We examine five forested landscapes in Africa (Cameroon, Madagascar, and Tanzania) and Asia (Indonesia and Laos) at different stages of landscape change. In all
five areas, forest cover (outside of protected areas) continues to decrease despite local peoples recognition of the importance of forest products and services. After forest
conversion, agroforestry systems and fallows provide multiple functions and valued products, and retain significant biodiversity. But there are indications that such land
use is transitory, with gradual simplification and loss of complex agroforests and fallows as land use becomes increasingly individualistic and profit driven. In Indonesia
and Tanzania, farmers favor monocultures (rubber and oil palm, and sugarcane, respectively) for their high financial returns, with these systems replacing existing complex agroforests. In the study sites in Madagascar and Laos, investments in agroforests and new crops remain rare, despite government attempts to eradicate swidden systems and their multifunctional fallows. We discuss approaches to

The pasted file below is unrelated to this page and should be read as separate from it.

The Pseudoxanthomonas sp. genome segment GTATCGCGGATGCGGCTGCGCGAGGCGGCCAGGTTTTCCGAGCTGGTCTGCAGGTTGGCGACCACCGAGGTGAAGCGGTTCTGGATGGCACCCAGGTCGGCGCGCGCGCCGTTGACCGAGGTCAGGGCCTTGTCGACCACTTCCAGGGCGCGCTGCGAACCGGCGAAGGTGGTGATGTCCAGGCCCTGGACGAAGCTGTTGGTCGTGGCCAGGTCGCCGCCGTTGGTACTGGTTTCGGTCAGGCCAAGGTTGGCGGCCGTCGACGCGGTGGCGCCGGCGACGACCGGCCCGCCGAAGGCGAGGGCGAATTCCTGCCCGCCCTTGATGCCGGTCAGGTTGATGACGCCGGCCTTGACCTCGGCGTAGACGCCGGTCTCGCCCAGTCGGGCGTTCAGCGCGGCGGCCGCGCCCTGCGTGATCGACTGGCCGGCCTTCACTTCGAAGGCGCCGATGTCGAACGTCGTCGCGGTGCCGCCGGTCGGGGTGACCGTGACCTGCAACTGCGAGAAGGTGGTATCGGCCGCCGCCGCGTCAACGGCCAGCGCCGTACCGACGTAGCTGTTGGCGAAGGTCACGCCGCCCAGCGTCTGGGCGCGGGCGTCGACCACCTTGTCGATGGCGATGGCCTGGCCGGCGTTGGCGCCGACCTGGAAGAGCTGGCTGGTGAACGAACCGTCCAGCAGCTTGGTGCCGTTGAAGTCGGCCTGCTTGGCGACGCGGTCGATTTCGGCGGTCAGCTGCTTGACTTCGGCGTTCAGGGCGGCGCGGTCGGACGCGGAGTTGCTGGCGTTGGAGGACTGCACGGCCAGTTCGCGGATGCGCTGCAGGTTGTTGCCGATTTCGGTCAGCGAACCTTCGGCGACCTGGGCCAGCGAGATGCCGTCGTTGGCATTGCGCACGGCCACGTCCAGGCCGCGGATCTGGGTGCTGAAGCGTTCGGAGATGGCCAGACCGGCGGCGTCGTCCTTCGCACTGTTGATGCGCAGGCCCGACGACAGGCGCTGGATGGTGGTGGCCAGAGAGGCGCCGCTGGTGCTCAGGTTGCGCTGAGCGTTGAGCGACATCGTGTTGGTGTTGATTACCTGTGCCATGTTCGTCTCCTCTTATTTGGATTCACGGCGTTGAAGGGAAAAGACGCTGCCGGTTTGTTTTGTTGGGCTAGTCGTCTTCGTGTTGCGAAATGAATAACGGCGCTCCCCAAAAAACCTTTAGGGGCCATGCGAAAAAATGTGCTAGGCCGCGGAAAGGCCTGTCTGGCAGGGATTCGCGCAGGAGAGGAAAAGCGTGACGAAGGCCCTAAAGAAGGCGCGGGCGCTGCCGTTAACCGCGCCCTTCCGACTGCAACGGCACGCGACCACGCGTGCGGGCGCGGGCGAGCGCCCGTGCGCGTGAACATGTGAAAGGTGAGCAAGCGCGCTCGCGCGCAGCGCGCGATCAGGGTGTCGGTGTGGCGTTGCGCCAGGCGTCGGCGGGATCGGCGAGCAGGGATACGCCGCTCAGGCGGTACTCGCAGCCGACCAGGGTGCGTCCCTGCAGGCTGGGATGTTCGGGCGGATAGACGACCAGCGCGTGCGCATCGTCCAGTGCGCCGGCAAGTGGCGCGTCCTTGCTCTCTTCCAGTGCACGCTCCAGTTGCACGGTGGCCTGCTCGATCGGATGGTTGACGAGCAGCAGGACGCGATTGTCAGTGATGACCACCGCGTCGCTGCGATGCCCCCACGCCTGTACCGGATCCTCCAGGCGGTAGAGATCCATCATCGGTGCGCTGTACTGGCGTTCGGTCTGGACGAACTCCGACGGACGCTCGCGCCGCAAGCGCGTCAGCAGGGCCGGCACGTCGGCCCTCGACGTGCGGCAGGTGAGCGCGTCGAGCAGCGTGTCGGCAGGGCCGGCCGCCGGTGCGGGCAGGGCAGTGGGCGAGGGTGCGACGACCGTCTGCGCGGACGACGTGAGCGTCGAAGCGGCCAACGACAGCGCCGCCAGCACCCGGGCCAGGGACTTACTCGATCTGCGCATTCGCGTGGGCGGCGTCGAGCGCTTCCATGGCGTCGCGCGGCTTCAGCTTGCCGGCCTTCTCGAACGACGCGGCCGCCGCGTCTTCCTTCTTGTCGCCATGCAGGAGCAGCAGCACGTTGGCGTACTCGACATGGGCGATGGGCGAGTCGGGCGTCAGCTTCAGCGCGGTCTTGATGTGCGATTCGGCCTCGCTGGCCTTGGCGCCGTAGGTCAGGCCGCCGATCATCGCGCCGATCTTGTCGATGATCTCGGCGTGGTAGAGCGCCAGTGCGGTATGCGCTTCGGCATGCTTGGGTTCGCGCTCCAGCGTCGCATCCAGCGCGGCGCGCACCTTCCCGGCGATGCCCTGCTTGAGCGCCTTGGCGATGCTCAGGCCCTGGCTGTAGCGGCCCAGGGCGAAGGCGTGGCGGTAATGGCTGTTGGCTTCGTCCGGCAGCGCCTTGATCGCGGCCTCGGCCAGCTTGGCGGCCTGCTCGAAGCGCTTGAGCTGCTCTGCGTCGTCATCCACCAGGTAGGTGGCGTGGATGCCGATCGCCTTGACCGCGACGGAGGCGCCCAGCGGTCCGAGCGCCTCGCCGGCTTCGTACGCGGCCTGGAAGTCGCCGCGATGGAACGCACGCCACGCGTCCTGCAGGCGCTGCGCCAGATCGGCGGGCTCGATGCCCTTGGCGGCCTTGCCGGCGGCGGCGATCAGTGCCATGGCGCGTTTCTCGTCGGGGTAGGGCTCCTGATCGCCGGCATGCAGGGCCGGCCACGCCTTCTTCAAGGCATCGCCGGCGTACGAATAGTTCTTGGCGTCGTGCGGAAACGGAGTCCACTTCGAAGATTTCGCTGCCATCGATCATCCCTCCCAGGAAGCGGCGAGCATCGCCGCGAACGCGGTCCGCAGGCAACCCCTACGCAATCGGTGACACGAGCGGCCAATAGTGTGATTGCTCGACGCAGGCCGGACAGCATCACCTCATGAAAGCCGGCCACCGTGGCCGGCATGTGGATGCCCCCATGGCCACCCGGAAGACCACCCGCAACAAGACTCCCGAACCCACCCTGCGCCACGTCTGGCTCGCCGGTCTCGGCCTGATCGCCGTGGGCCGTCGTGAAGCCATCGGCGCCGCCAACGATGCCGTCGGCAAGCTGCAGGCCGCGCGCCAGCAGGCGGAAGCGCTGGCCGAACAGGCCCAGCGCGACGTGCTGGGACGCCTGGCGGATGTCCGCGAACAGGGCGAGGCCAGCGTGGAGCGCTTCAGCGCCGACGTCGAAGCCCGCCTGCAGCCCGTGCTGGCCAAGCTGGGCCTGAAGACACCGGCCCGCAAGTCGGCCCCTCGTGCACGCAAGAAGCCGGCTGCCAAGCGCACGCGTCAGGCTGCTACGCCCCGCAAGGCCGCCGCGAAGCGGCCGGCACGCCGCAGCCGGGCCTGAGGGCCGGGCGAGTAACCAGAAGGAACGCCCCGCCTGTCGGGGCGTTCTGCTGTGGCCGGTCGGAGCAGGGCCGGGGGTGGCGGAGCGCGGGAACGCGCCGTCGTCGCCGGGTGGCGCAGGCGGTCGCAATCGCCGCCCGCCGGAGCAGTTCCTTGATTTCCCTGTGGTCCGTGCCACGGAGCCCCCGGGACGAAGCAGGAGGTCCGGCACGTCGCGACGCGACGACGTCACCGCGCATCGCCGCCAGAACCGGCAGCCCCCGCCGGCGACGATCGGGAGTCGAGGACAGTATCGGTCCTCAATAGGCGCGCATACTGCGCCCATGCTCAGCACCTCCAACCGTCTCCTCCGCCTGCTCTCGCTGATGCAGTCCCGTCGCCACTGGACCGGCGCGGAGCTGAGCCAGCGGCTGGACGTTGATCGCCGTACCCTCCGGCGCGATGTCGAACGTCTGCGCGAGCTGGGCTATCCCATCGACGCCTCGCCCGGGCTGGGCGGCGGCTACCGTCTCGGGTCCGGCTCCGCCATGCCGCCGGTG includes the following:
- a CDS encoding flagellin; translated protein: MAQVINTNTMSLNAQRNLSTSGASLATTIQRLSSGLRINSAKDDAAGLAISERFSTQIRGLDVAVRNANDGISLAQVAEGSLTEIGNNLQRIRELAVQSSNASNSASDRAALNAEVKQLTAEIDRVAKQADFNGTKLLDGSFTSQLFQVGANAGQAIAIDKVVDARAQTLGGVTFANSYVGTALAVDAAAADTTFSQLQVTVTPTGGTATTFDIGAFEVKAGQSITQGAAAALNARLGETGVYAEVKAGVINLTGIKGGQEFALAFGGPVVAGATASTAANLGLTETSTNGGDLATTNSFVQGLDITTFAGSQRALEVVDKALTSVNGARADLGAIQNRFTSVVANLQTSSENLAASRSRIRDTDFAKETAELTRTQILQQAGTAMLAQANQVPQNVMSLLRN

assessing local values related to landscape cover and associated goods and services. We highlight discrepancies between individual and collective responses in characterizing land use tendencies, and discuss the effects of accessibility
on land management. We conclude that a combination of social, economic, and spatially explicit assessment methods is necessary to inform land use planning.
Furthermore, any efforts to modify current trends will require clear incentives, such as through carbon finance. We speculate on the nature of such incentive schemes and the
possibility of rewarding the provision of ecosystem services at a landscape scale and in a socially equitable manner.
Topic: forest management,sustainability,biodiversity,agroforestry,landscape mosaics,conservation
Publication Year: 2011
Source: Environmental Management 48(2): 334-349